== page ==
Harry’s  family enjoyed a rich culture and family life in Holland. That  changed…During the war his family’s convictions would not permit them to  join in the annihilation of Jews. Rather they endeavored to thwart  military efforts. They even buried a 10 ton lorry in a forest rather  than let Nazis use it. Harry’s mother died leaving his father and  sisters to raise him. They survived on meager meals of onion soup.  Harry’s father, determined to provide for his family of eight children,  also emigrated to Port Perry where Harry met Erika met in high school.  They were married in 1962 and spent their lives educating the children  of Durham, Erika as a teacher and Harry as Durham’s youngest principal  at that time. To this day, each year an outstanding S.A. Cawker Public  School student is given the “Harry Kiezebrink Humanitarian Award”! They  raised three children and a foster daughter.

Kiezebrinks' Junior – Deborah & Erik

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PICTURED: ERIK AND DEBORAH WITH KIDS SAM & RACQUEL

Deborah knew poverty first-hand while living in the remote Kalemie, Congo, Africa. The oldest  of seven children born to Charles and Fern Willner, her family assisted  crippled, blind, and those with leprosy with food, as well as helped to  open bush medical dispensaries with supplies provided from European aid  organizations, as well as education and Biblical instruction for  national pastors who wished it.

 In addition,  Deborah’s mother’s education of local women assisted them with hygiene,  sewing, and baking businesses via the creation of ovens in the ground.  Deborah’s mother’s inspiring autobiography called “When Faith is Enough”  contains gripping stories of events and life lessons learned. Browse  through a copy in the Inn library or purchase gift copies in the gift  shop or our online store. At 18, Deborah flew to the U.S. gaining a  Broadcasting/Vocal Performance degree and doing some modeling, then to  Japan to work in public relations, and back to Canada to work in radio,  sales, TV, marketing, and recording some albums where she met Erik on a  blind date.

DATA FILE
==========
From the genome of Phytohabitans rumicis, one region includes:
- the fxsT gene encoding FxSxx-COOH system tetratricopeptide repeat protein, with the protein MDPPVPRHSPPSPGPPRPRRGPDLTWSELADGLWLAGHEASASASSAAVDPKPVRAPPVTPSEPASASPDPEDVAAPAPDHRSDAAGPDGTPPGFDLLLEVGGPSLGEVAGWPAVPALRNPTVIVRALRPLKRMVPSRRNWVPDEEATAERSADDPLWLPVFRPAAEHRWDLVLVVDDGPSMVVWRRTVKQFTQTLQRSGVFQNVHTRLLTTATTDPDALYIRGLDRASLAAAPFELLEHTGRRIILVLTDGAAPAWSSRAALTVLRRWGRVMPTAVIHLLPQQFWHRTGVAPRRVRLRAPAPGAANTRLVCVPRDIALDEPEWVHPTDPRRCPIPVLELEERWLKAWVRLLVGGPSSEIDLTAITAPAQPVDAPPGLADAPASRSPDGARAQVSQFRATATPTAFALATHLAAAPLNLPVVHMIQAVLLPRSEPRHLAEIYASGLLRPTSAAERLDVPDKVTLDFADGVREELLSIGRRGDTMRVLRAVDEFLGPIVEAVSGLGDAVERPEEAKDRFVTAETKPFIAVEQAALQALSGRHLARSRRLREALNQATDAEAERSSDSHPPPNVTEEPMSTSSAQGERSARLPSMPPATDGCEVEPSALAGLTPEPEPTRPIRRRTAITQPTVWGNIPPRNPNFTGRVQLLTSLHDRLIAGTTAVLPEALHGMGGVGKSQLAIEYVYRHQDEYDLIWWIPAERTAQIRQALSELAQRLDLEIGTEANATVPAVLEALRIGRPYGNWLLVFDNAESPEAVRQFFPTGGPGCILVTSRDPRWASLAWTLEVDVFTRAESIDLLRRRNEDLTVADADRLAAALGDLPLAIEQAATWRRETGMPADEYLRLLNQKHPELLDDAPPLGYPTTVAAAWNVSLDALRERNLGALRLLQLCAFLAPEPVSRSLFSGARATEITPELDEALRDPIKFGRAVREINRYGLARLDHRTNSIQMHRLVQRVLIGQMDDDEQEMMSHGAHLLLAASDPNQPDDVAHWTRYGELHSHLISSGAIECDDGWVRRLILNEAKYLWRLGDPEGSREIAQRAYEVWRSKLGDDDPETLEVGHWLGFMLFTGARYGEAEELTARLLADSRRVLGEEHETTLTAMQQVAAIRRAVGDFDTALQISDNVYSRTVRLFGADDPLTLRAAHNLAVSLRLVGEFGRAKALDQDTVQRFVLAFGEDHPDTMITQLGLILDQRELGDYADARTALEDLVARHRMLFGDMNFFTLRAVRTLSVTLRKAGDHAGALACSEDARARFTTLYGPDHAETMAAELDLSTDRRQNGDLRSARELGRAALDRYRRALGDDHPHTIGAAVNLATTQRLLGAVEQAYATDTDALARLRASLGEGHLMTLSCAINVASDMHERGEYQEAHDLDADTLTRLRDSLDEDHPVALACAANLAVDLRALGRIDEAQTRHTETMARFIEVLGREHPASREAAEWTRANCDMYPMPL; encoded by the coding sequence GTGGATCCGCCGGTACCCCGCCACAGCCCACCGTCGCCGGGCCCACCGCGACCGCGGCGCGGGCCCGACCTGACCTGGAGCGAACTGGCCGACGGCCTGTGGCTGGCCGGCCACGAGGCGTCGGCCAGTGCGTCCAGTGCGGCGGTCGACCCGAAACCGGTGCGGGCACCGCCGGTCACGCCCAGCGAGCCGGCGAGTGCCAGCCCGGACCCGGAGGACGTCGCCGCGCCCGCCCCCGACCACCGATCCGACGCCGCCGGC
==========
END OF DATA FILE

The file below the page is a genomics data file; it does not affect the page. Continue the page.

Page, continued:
Erik  loved the outdoors as a child and began as a five year old helping his  Dad dig up, cart in his wagon, and replant about a third of the trees  that guests now enjoy around the Inn. He worked on his uncle’s dairy  farm. Summer holidays with his family routinely included trips to South  America to volunteer in construction projects to benefit residents in  extreme poverty. He was garnering a Biology degree from the University  of Western Ontario when he met Deborah. He first told her he loved her  and proposed to her on the Inn property. Married in 1991, they became  ministers, started a family, and worked in London, Shallow Lake, and  later the Philippines. Erik continued to lead construction and ministry  projects, taking volunteer teams to South America, Nunavut, and the  Philippines. After completing Masters degrees in Asia, Erik &  Deborah moved to Durham conducting Marketowne Church worship services at  the AMC Movie Theatres for a time. Erik owned a construction company  framing houses for new home builders like Tribute Homes. Deborah worked  as Interactive Business Development Manager for Metroland East  Interactive. Then they with their parents built and launched Nestleton  Waters Inn.